Dave, for the uninitiated, is the same guy who spoke at a conference in Brisbane recently and made a joke about me without realising that very few people in the audience knew who I was… this time round he’s called my doctrine of creation anaemic. I would have thought it was slightly lumpy myself, congealed perhaps…

Anyway, I was relaying the debate to my wife (who probably agrees with Dave)… and considered for the first time that while the government in the New Testament era was far from democratic, the model we see of Paul relating to those in authority while on trial is almost, almost, an example of Christian lobbying. With Paul playing the role of the advocate. I would stress that the distinction I see is that he’s not seeking to impose Christian morality on others, but to protect the rights and freedoms of Christians. I’d never really considered Paul in that light before. I see some inconsistencies between this sort of advocacy, and that practiced by the Australian Christian Lobby.

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Turtle mail

Believe it or not turtles are ferocious – but that doesn’t negate this being a pretty awesome direct mail campaign from an insurance company…

“Based on the information obtained in the research, they sent warning plates, like those used for wild dogs, customized with the families’ pets.”

This one would not be out of place outside our house – Franky (short for Franklin) is a particularly vicious little reptile. We took a video of him stalking (and biting) my finger the other day that I’ll put up here one day.

The Friendly Atheist

I’ve been reading a bit of the back catalogue of the Friendly Atheist, who is in fact a friendly atheist – it’s a same about his lunatic band of followers who deface every moderate post with comments about why Christianity should not exist… I’ve been doing this because I think engaging with just one or two posts from this sort of blog and getting all preachy in the comments is harmful. I like to understand context before I go off disagreeing (yes my specific atheist friends this is important to Christians…).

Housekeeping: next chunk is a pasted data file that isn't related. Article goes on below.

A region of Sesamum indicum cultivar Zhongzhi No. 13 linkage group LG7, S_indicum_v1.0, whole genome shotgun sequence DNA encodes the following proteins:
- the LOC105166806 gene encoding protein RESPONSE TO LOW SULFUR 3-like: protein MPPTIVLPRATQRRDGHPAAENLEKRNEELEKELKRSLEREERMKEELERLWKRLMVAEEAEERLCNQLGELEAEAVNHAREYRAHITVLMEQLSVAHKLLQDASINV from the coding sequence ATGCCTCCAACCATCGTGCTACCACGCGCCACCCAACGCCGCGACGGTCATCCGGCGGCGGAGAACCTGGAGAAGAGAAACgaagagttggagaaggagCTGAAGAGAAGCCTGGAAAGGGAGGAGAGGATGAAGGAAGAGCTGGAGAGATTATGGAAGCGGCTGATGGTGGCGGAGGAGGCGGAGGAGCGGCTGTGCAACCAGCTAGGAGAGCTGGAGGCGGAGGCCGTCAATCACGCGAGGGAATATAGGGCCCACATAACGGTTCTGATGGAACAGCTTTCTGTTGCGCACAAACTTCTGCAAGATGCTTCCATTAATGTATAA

The Friendly Atheist, Hermant Mehta, achieved some fame ebaying off his time with a promise to visit churches identified by the winning bidder. He turned it into a book – which would no doubt be informative reading for anybody wanting to look at church practices from the outside. He also used his experience to write a couple of reflective posts – one about things about church that are annoying (and I agree with most of them) – as do many Christian commenters on the post (which is still getting comments almost 2 years later)… and this one – ten things Christians do better than atheists – which is a bit less friendly. I guess because both target the fringe parts of Christianity that I personally have struggles with… Which in itself is interesting. I think the “rational” evangelical arm of Christianity probably spends a lot of time agreeing with atheists and throwing stones at Christian brothers rather than focusing on the unity we have with our “irrational” fellow Christians. Which is pretty challenging. Especially in the light of passages like 1 Corinthians 1 (incidentally if you google the phrase: 1 Corinthians 1 biblegateway esv – the third result down is a page on the MPC website (dad’s church for the uninitiated))…